Sunday, April 5, 2020
The Dogged Persistence of Fate: Cujo by Stephen King
Cujo is not my favorite Stephen King novel, but not my least favorite, either. This is vintage 70's/80's King. The characters are a bit less vivid for me than his characters usually are, but there's a heavy meditation on fate and chance, cause and effect. And that ending... it's a gut punch, and Uncle Stevie does not pull his punches here.
This is one of those A-List King stories that has permeated popular culture enough that the story is vaguely familiar even to people who've never read it or seen the movie. (I've recently made it my goal to get through all of King's A-List most popular novels; I think I just have one more: Christine). Stephen King fans will appreciate that the novel is set in the fictional town of Castle Rock, Maine (see also Needful Things, The Dead Zone, Gwendy's Button Box, Elevation, etc., not to mention the TV series Castle Rock).
Cujo is a loveable St. Bernard who contracts rabies in a chance encounter, and through some complicated turns of events (some that King strongly hints may be supernatural), he ends up terrorizing at least two families, each one with plenty of pre-existing drama. Most of the family drama is done well enough, although for me the characters aren't quite as compelling as King's characters usually are.
It all leads up to an ending that... well, I don't wan to spoil it. But be ready.
Through all the dread and horror, the book got me thinking about how bad things happen. Do they happen for a reason? Depends what you mean by "reason." Do they always serve some ethical or teleological purpose? That, at least to me, seems hard to believe. I mean, who the hell do we think we are that the universe revolves around us?
But if by "reason" you mean "cause," well, then, I think there are always causes (whether causal determinism is strictly true, it seems that something like it is true above the quantum level). Shit happens, yes, but it doesn't happen out of nowhere. "Chance" is just what we call causes we don't completely understand. "Fate" can mean, as I think some ancient Stoics took it, to just mean the dogged persistence of the causal order. Fate need not involve any conscious plan, divine or otherwise.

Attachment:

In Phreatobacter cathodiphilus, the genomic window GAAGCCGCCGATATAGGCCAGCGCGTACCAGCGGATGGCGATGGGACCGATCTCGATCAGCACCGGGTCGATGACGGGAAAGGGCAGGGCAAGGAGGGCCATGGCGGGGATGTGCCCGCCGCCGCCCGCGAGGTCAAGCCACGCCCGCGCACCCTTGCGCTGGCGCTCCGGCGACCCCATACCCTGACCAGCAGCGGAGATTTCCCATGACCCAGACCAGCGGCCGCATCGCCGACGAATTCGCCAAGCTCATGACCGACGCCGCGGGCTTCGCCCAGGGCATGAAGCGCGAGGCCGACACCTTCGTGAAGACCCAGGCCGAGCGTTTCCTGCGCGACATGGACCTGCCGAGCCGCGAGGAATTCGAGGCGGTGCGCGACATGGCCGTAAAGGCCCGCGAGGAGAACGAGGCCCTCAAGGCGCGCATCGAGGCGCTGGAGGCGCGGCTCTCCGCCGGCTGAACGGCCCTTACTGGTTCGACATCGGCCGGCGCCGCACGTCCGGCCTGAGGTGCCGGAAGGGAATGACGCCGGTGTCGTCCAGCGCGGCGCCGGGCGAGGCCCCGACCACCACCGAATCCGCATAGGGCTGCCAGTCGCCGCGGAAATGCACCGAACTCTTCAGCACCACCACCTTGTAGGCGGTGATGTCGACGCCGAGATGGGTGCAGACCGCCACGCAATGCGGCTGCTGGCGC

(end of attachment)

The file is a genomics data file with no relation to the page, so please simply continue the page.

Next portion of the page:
In Cujo, it's impressive to see how King sets up the dominoes of causation to get them all to fall into that ending. Granted, Cujo is a novel, so this is deliberately set up by an author (even if King now claims he barely remembers writing it due to his cocaine use at the time). But as King says, "we make up horrors to help us cope with the real ones."
We live in a world where bad things happen due to causes but seemingly not for any purpose. Kids die, homes are destroyed, people are emotionally devastated, lives are changed forever. Such is the universe we live in.
Much like the horror of Cujo, the current horror of our global pandemic may or may not have something to do with bats. I'm reminded of Albert Camus's concept of absurdity. This is one of my favorite philosophical touchtones when it comes to horror, and probably one of the deeper reasons I like horror so much. Horror connects with a problem we all deal with in some way: How to deal with the fact that life isn't all puppy dogs and rainbows? What to do when those rainbows fade and those puppy dogs turn rabid?
King never shies away from horror (this is Stephen King!), but in some of King's work you get the idea that through all the horror at least some good people will be alright even if scarred (The Stand is a great example). In Cujo and some of his other early novels (especially Pet Sematary) the situation is far less clear. These characters may be destroyed even if they live. And in this vast silent universe of ours sometimes that happens. There is a dark comfort in reading about such tragedies. Maybe it helps us to deal with the tragedies here in our world.
See also my Goodreads review.